Video analysis has always been an important tool for me when looking to up my game. I like to slow it all down, dissect things, consider what I’m seeing and try and improve on it, whether I’m on the lawn casting, or fishing the water.
Here’s a recent clip from a stop off on my way home where I wanted to check out my wet fly swing. Pressing record and just getting lost in the moment offers valuable insight once you sit down and play it back, far, far too many times. You’re not always conscious of what you’re doing or why you’re doing something when you’re on the river, and so reviewing it afterwards can help clarify what you did to make something work, or not work.
I always like to picture how the fly is acting as it swims through the water, and manipulate my rod tip and line accordingly to better control its speed, depth, movement and the profile it presents to the fish as much as I can. As you’ll see, there is much more to simply casting, letting it swing, following it around and hoping for an eat. Sure you’ll get the odd fish, but being more conscious of your swing, being more proactive, and adjusting the movement of the fly to the water you’re working through, you’ll catch more fish.
Here I begin by firing on a slightly downstream angle and employing an aerial reach mend to remove tension and allow my sink tip to do its thing the moment it touches down. I’ve chosen to swing the entire run from one side to the other here as there is a sexy drop off below spanning its width. Often I will pick one or two ‘hotspots’ within the run itself and target them directly, making sure my fly is at the depth I want, swinging at the speed I want under control as it passes the predetermined bingo zone. These brief, targeted moments of the swing determine where I land my fly and how I mend, if I do so at all.
You’ll notice I’m holding my rod high and wide / upstream in the initial stages of my swing, this is to allow my line to hinge into position so that I can control a super slow swing. I’m guiding the fly through its across stream path now at whatever pace I choose to move the rod tip around at. This is the difference between ‘leading’ the line or ‘following’ the line with my rod tip. Also, keeping the running line clear of the many pockets and currents within the run gives me more control, and a much slower, deeper swing. I can move the fly across the flow now at a pace I choose, which here is much slower than the flow. This was filmed in bone chilling temps so as you could imagine, the fish were staying pretty close to home. I didn’t want to spend too much time out there and so was making sure each moment my fly was in the water, and my hands exposed, counted.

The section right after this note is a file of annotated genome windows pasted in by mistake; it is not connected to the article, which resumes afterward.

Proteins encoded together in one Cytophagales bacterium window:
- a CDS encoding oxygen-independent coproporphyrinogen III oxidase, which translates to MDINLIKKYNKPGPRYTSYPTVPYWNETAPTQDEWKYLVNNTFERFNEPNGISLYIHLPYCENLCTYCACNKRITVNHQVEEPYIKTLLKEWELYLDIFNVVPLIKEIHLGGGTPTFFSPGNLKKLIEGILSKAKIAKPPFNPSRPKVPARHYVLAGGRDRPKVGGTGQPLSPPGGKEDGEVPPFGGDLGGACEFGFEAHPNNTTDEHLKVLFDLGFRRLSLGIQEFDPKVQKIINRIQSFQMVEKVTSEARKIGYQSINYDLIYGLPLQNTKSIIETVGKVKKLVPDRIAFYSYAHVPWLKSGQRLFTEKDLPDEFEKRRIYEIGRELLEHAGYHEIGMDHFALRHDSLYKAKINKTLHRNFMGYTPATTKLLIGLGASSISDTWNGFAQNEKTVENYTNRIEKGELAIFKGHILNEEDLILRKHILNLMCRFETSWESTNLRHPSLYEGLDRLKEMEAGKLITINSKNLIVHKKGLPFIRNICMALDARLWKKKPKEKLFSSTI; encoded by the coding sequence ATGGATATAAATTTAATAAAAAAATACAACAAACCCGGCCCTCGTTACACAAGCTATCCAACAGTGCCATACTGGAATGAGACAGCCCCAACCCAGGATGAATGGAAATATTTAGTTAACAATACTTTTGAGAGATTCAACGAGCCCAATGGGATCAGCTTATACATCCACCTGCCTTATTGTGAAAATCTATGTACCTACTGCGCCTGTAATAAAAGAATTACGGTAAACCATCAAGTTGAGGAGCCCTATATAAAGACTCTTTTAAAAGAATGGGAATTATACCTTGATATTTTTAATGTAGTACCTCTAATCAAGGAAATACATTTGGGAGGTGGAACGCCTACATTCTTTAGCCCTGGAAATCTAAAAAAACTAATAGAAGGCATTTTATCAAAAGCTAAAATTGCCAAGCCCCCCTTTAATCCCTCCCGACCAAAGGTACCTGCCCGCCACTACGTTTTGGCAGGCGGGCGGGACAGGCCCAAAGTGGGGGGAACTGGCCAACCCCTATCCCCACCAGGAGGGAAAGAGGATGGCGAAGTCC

As the fly swings into the softer edge water across the drop off I lower the rod and go into a prolonged dangle. This is where I expect the grabbier fish to be resting up so plan to really work my fly here. This is also where using an unweighted fly with loads of movement to the materials prevents hanging up while the materials get to work in the softer currents. Do nothing. Let it dangle. Let it dangle some more. There’s a fish there somewhere and my fly is fluttering about right in front of him. C’mon, eat it... I let it dangle some more...
Once the fly has worn out its welcome below I introduce a little more movement, first by a few vertical wrist flips, popping it up and lifting the fly, then waiting for the line to regain tension. Pop and wait, all the time watching the end of my line for that pull. Often I’ll see it a moment before I feel it, and act accordingly. Now to dangle a touch more...
A subtle repositioning of the rod tip moves my fly across that little bit more...
Now I pulse it a little. Smoothly back and forward with the elbow. Like dangling string in front of a kitten. It’s sexy water so there must be something there. I’m ready.
No dice. Now to swim my fly back up the seam with anticipation as I strip. You’ll recall I often advocate fishing your retrieve rather than just stripping back haphazardly with the sole intention of casting again. And here’s why.
Bang! Fish on!
If your fly is in the water, fish it...
It’s all the little things that some anglers do that combine to make them more successful.
Consider your swing to put more fish in your net.